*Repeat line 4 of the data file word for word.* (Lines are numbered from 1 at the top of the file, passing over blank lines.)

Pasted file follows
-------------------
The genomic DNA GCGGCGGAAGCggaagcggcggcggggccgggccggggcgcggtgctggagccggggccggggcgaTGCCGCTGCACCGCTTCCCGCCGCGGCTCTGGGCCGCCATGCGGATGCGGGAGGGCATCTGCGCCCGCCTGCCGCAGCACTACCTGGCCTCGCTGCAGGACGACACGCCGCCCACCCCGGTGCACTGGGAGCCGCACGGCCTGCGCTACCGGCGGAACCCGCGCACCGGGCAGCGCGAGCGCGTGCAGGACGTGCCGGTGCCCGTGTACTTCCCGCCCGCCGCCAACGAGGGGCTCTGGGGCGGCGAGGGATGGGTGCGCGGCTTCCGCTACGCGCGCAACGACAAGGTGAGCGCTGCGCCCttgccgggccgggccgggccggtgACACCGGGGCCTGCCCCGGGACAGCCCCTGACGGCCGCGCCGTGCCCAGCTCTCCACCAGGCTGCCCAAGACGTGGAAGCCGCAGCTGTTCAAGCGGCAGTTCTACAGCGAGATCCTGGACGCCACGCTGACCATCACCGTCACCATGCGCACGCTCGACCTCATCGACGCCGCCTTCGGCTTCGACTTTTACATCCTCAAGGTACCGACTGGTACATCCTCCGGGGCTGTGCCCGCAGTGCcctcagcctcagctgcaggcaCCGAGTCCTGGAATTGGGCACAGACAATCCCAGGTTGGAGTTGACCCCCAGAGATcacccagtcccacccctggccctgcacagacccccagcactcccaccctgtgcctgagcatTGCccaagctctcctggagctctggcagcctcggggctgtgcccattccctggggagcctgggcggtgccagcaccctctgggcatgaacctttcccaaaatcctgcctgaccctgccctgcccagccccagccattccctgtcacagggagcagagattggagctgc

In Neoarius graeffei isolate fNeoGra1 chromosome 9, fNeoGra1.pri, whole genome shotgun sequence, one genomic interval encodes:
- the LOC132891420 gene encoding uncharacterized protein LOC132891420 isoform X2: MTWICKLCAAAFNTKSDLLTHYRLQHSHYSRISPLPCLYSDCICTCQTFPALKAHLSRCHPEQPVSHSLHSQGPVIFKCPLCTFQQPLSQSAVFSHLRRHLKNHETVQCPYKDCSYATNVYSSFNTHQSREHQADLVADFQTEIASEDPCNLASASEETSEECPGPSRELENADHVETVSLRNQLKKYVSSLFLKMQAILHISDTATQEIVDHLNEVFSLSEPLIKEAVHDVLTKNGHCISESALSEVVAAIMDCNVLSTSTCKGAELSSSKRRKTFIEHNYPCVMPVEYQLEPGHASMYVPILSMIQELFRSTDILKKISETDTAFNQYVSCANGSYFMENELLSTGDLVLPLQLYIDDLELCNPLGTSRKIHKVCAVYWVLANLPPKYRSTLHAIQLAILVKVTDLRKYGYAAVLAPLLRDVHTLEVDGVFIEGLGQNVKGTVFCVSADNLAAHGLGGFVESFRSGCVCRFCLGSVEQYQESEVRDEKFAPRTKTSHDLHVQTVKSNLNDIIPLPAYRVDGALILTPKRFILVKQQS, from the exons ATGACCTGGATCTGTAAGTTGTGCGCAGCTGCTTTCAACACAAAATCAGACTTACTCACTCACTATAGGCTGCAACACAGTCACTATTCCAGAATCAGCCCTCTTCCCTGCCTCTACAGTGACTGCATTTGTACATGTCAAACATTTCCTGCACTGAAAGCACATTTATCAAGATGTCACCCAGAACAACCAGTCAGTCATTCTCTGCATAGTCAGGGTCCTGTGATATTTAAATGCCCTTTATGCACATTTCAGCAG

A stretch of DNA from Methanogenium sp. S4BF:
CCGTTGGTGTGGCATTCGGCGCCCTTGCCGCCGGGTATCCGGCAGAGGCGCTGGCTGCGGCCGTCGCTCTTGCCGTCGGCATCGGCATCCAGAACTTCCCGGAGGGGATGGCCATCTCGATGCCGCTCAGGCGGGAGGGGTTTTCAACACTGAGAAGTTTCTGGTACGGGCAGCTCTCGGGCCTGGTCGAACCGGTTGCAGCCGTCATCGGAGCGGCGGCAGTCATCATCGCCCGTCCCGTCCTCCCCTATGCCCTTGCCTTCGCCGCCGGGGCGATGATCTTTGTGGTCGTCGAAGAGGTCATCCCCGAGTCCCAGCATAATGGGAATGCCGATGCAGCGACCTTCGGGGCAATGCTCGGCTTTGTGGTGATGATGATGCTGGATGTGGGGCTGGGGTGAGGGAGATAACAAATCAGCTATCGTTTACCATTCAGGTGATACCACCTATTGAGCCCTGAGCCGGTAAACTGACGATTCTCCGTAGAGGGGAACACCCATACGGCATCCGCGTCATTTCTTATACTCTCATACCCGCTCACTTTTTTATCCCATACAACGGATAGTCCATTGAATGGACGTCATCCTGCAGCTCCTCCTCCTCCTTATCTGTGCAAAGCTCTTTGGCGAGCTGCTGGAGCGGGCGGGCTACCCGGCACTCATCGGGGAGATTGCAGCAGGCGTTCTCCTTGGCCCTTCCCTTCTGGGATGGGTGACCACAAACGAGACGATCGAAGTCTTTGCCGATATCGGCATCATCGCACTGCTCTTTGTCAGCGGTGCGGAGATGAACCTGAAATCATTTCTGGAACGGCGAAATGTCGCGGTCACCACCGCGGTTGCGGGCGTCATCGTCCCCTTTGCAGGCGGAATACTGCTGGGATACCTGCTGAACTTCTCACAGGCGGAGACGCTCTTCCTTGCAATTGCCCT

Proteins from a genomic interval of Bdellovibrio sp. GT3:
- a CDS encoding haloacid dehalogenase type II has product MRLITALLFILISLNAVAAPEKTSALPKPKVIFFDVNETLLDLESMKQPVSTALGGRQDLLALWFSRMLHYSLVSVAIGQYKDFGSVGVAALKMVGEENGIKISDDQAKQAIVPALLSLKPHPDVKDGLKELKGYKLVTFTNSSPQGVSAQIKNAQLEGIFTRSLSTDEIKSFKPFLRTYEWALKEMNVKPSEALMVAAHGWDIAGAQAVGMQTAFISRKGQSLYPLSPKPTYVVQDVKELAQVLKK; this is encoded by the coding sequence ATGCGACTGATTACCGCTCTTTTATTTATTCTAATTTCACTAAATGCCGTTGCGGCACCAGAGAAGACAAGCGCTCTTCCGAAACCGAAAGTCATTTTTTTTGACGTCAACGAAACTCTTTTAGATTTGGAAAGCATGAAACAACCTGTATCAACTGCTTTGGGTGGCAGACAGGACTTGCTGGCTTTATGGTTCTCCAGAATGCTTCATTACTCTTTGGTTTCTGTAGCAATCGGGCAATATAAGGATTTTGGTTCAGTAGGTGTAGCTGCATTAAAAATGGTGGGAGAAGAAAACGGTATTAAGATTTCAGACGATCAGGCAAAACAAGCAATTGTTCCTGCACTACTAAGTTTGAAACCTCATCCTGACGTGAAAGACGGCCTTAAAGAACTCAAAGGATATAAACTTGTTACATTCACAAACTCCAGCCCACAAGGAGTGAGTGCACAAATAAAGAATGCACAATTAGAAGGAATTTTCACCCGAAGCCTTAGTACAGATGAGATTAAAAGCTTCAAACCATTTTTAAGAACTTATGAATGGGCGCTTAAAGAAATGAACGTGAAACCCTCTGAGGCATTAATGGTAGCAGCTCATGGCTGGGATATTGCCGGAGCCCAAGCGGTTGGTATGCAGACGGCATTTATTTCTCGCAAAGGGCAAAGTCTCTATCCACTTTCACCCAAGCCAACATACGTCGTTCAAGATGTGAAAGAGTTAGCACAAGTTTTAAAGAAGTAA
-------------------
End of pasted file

A stretch of DNA from Methanogenium sp. S4BF: